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. Eight dead as storm whips Denmark and Sweden, strands freighter
COPENHAGEN (AFP) Jan 09, 2005
Eight people were reported dead after a fierce storm swept across Denmark and Sweden on Saturday, as a Dutch freighter issued a mayday call off the Danish coast and more than 341,000 households were left without power, officials said.

Copenhagen's Kastrup airport closed down for several hours, as did the Malmoe Sturup airport in southern Sweden, as hurricane strength winds lashed the region and authorities urged people to stay indoors if possible.

Both airports later reopened.

The Dutch freighter issued a mayday call at 1540 GMT after a fire broke out in its cargo of containers, Lars Hansen, head of operations for the Danish SOK sea rescue services, told AFP.

The 15-member crew tried to extinguish the flames but later evacuated the vessel and boarded a lifeboat. They were picked up by a Danish rescue ship after several hours.

"All 15 are safely on board the ship," Hansen said.

Winds of 70 knots per hour, or 80 miles (130 kilometers) per hour, were registered in the area around the time of the mayday, but those winds later subsided to about 50 or 60 knots, Hansen said.

Flames were shooting out of the ship, which was drifting about 50 nautical miles, or 56 miles (93 kilometers), off Denmark's west coast in the North Sea. Efforts may be undertaken to tow the vessel, weather permitting, Hansen said.

Meanwhile, police in Denmark said two motorists died when trees crashed down on their cars. Two other people were killed when a roof blew off a building in nearby Assens, as scores of uprooted trees were reported across Denmark and southern Sweden.

Winds in western Denmark reached speeds of up to 151 kilometers (94 miles) an hour, the Danish DMI meteorological service said.

In southern Sweden, two motorists were also killed when trees fell on their cars and a third was killed by a passing car when he tried to remove a fallen tree from a road. A fourth man was killed on his farm when bales of hay came crashing down on him during the storm, media reported.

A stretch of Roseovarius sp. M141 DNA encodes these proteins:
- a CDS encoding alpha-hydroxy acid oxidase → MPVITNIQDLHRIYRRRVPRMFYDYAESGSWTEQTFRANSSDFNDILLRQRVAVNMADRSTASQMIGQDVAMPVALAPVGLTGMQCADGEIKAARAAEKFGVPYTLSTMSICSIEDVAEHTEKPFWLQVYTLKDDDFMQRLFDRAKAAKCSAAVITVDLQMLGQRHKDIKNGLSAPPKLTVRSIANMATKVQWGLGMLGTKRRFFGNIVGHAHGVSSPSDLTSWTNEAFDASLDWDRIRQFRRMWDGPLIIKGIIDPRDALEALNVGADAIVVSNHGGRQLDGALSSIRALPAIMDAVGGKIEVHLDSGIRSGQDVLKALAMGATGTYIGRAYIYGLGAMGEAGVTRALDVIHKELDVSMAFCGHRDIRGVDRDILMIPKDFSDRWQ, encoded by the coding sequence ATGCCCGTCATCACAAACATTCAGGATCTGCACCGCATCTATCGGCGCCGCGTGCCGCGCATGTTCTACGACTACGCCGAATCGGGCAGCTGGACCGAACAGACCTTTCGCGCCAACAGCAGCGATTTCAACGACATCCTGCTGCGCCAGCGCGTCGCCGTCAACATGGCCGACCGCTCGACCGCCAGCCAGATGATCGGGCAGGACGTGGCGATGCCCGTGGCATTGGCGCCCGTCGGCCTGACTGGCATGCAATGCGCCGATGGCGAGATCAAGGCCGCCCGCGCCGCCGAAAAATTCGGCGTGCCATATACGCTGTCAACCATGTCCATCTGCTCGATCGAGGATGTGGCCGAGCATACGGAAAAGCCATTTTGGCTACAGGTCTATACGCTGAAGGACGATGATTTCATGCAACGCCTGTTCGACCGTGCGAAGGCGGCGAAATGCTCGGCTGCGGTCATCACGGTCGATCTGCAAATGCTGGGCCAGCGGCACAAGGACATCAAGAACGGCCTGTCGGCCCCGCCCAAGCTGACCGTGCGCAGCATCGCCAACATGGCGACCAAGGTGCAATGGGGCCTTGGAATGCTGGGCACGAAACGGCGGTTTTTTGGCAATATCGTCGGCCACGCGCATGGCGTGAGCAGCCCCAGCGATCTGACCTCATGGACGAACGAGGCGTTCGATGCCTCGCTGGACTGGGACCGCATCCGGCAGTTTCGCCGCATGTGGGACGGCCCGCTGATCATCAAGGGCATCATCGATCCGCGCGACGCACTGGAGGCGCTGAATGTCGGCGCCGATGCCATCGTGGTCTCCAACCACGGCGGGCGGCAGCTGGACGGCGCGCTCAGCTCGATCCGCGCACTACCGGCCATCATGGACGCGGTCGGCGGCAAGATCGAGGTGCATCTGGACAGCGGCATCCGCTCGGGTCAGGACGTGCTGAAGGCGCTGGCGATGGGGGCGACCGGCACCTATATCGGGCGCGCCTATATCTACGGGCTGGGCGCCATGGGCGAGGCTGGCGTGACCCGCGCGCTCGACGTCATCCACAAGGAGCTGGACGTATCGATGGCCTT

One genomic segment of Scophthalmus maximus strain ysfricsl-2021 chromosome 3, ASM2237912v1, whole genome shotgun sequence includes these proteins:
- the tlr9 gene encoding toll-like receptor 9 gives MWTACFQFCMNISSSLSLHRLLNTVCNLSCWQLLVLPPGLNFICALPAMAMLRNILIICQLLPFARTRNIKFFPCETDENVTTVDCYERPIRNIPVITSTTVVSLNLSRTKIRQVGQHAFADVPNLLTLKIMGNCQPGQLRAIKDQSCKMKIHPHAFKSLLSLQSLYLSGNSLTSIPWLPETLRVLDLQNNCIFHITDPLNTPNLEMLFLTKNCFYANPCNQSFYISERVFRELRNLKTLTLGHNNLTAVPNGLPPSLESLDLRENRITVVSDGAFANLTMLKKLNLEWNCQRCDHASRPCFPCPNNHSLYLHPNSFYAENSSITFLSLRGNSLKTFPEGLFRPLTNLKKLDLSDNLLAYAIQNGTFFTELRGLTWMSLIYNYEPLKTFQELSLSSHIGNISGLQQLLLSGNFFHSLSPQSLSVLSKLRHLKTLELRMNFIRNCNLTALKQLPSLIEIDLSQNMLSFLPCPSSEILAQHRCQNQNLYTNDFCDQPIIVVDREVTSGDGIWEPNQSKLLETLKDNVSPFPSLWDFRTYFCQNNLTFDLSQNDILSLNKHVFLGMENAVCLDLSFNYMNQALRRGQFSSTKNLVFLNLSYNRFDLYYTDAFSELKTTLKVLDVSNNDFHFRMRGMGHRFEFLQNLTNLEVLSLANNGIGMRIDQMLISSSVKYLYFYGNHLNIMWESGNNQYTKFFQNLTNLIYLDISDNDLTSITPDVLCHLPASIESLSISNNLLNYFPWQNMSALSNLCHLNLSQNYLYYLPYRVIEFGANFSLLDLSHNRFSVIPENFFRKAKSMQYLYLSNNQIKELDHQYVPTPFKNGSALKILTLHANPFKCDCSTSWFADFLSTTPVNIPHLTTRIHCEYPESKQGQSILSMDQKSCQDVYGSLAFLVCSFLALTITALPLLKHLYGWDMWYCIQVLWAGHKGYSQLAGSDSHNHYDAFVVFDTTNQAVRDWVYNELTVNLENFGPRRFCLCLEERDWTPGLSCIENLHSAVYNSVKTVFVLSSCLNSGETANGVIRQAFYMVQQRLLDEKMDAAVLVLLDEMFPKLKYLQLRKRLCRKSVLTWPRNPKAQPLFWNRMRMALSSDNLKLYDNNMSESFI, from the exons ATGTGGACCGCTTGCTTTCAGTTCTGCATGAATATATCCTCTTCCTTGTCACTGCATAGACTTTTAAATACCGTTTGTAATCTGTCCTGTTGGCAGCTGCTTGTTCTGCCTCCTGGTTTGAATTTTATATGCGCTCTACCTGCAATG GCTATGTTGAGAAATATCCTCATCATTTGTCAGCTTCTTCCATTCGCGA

The weather also wreaked havoc for rail traffic.

All train traffic in southern Sweden was suspended, and car and train traffic on the Oeresund bridge linking Copenhagen to southern Sweden was also stopped because of the storm.

"There are uprooted trees in several places, rooftiles blown onto the tracks near Helsingborg (in southern Sweden)... It's chaos right now," Mattias Hennius, a spokesman for the Swedish rail authority Banverket told Swedish news agency TT.

Emergency crews were having a hard time reaching people in need of help.

"We have a very chaotic situation here. Emergency crews that are out on the roads are telling me that trees are falling like bowling pins out there. We have motorists, ambulances and firetrucks that are getting stuck between fallen trees," emergency crew chief Jonas Petri in Joenkoeping told TT.

"We're having to saw our way out," he added.

In Sweden, some 341,000 households were left without electricity, primarily in the southern and western parts of the country, power companies Vattenfall and Sydkraft said.

"Unfortunately we think many people are going to be without power until Sunday," Sydkraft spokesman Jan-Erik Olsson said.

Dozens of ferry routes to and from Sweden, Denmark, Norway, Britain and Germany were cancelled, while the Swedish coast guard reported that numerous vessels had anchored in the southern Baltic to seek shelter from the storm.

Meanwhile, the Barsebaeck and Ringhals nuclear reactors, both in southern Sweden, were shut down due to the storm, and the Swedish meteorological service SMHI warned of flood risks for several rivers in the south and west due to rising water levels brought on by heavy rains.

All rights reserved. 2005 Agence France-Presse. Sections of the information displayed on this page (dispatches, photographs, logos) are protected by intellectual property rights owned by Agence France-Presse. As a consequence, you may not copy, reproduce, modify, transmit, publish, display or in any way commercially exploit any of the content of this section without the prior written consent of Agence France-Presse.

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